Brr! Cold Weather Pet Tips
As winter approaches, we want to make sure our four-legged friends are safe from the elements. After all, people can bundle up, but our pets can’t add extra layers on a whim. During the winter a change of sun exposure and sunlight will affect your pet’s hair growth, and stimulate a thicker coat. This adds some protection during the cold seasons, but for dog breeds with thin or short hair, cold weather poses a threat (e.g., greyhounds, Italian greyhounds, whippets and boxers). Keep in mind that underlying medical problems (like an underactive thyroid or “hypothyroidism,” skin disease, cancer, immune-related diseases) or certain medications (e.g., heart medication, diuretics, and steroids) prevent your pet from having a normal metabolism and being able to thermoregulate appropriately.
An important consideration as temperatures drop is wind chill. Wind chill, which is always lower than air temperature, is the perceived decrease in temperature felt due to the effects of wind and airflow. Keep in mind that the temperature alone shouldn’t guide you on cold weather threats, but rather, the overall temperature after accounting for wind chill should be what guides you. So if it’s 30°F out and you want to go walk your dog, go for it. Just keep in mind that it may feel colder than that and your pet may need some extra protection (e.g., booties or dog sweater/jacket).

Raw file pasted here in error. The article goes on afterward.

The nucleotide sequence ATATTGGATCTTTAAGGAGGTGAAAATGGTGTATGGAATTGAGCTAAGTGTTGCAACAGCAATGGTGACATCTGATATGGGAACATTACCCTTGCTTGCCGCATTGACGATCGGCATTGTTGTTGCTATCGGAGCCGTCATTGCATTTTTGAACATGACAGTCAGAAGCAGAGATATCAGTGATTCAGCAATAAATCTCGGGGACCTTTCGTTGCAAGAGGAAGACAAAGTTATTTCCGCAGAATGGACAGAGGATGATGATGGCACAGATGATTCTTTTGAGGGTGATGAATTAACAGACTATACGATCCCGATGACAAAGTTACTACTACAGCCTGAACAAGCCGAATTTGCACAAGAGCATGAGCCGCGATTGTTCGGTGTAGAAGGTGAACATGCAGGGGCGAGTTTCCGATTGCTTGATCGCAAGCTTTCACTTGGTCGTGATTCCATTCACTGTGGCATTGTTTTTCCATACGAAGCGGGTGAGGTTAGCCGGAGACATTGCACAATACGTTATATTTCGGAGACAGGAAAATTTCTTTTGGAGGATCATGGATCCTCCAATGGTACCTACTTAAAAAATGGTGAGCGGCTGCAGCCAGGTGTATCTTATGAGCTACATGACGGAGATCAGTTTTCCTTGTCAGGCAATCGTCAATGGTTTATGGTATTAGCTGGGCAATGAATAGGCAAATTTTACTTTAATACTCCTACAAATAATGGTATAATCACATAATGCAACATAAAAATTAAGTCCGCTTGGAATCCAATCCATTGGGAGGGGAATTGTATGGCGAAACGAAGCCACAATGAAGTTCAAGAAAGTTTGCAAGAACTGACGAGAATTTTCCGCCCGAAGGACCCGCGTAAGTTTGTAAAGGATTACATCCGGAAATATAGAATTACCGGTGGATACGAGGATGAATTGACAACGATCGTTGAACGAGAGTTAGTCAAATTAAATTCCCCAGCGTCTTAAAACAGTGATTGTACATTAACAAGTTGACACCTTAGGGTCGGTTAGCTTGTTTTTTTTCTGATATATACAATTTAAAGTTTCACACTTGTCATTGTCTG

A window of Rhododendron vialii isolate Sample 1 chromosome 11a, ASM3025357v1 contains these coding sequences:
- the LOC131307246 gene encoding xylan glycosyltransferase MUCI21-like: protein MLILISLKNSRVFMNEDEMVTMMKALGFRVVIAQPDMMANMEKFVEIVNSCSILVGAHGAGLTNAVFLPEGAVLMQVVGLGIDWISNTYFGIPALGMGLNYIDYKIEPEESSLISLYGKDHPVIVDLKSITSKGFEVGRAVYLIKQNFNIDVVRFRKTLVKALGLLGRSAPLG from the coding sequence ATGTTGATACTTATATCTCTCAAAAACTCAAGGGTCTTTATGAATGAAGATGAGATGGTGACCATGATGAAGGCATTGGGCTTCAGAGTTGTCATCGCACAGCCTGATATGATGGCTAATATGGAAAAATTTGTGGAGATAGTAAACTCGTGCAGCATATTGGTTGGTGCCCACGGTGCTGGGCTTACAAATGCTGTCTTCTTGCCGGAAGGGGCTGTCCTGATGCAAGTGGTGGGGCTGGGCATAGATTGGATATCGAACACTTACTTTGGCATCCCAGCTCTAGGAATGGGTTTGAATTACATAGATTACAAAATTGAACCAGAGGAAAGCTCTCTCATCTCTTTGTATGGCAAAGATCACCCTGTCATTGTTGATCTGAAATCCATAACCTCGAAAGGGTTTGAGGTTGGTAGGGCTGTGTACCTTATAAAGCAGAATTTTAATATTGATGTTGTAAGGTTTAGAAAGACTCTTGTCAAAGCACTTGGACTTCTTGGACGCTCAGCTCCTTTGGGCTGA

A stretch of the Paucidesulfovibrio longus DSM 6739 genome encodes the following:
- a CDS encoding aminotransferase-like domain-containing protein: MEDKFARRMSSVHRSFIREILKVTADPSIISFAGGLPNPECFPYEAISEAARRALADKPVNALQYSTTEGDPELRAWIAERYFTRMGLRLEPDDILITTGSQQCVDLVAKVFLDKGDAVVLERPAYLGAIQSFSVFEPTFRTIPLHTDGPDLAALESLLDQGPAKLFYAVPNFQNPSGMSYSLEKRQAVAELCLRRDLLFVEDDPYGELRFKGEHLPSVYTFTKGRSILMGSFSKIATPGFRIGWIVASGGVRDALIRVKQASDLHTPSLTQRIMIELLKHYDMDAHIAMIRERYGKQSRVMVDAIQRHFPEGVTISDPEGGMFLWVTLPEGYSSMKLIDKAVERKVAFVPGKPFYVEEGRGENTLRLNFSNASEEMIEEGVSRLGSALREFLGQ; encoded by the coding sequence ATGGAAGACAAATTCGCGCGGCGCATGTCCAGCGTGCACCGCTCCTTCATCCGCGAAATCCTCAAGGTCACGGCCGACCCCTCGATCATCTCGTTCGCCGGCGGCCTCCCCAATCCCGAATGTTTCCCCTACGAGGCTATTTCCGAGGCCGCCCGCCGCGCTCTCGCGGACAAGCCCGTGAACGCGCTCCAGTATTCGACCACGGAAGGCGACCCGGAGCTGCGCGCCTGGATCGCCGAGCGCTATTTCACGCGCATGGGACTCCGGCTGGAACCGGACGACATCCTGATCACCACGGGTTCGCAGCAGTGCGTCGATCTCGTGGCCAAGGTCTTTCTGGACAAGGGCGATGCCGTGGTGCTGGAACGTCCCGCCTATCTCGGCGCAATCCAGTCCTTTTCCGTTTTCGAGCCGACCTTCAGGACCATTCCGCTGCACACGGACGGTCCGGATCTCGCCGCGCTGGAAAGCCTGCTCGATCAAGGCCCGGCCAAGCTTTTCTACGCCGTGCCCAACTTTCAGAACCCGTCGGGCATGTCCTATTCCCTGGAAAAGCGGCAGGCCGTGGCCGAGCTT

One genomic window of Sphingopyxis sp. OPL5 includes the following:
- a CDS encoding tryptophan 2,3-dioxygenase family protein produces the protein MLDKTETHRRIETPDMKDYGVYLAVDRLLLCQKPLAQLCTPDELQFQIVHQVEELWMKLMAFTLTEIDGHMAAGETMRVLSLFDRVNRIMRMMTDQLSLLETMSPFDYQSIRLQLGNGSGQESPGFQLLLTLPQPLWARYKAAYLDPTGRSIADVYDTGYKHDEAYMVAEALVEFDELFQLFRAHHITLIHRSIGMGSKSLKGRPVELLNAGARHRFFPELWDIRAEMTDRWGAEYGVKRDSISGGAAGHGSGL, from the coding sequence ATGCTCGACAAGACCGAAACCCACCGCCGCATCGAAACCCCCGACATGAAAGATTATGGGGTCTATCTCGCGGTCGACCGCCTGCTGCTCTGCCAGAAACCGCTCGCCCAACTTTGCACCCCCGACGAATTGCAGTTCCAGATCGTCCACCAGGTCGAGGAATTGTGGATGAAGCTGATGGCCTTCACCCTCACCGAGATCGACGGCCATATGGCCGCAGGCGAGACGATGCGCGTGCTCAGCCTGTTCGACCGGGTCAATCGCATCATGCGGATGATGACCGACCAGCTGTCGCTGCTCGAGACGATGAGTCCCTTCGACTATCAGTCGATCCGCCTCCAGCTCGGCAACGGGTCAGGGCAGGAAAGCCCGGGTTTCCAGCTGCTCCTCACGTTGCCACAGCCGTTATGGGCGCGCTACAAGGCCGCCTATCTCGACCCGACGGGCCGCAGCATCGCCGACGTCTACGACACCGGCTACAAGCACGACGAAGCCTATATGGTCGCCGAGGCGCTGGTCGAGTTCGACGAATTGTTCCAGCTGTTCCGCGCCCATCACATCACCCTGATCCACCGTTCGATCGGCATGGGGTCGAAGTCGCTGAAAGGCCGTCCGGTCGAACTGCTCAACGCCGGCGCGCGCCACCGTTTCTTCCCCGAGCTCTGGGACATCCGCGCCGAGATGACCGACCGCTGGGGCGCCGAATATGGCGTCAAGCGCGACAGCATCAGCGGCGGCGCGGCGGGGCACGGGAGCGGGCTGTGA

As I’m based out of Minnesota (where it’s winter 6 months out of the year), I know how severe cold injuries can be to pets. Here are some cold weather tips to keep your pet safe:
If your dog doesn’t have a thick, plush, hair coat consider a winter jacket when temperatures drop below 20°F. Make sure the jacket is snug and that your male dog doesn’t urinate on the bottom belly strap (which can then worsen frostbite or cold injury).
Watch where you salt
While ice salt is only mildly poisonous to dogs, it can cause irritation to the skin, paws, and gastrointestinal tract when directly ingested. Make sure to use pet-friendly ice melters (which don’t contain salt). More importantly, since you don’t know what your neighbors have put down, make sure to use a damp cloth to wipe off your pet’s paws after coming into the house.
If your dog lives outside, make sure he has
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Justine has more than 18 years of experience in the veterinary industry and is a board-certified emergency critical care veterinary specialist and toxicologist as well as the CEO and founder of Vetgirl. She is also a founding member of IDEXX’s Pet Health Network team.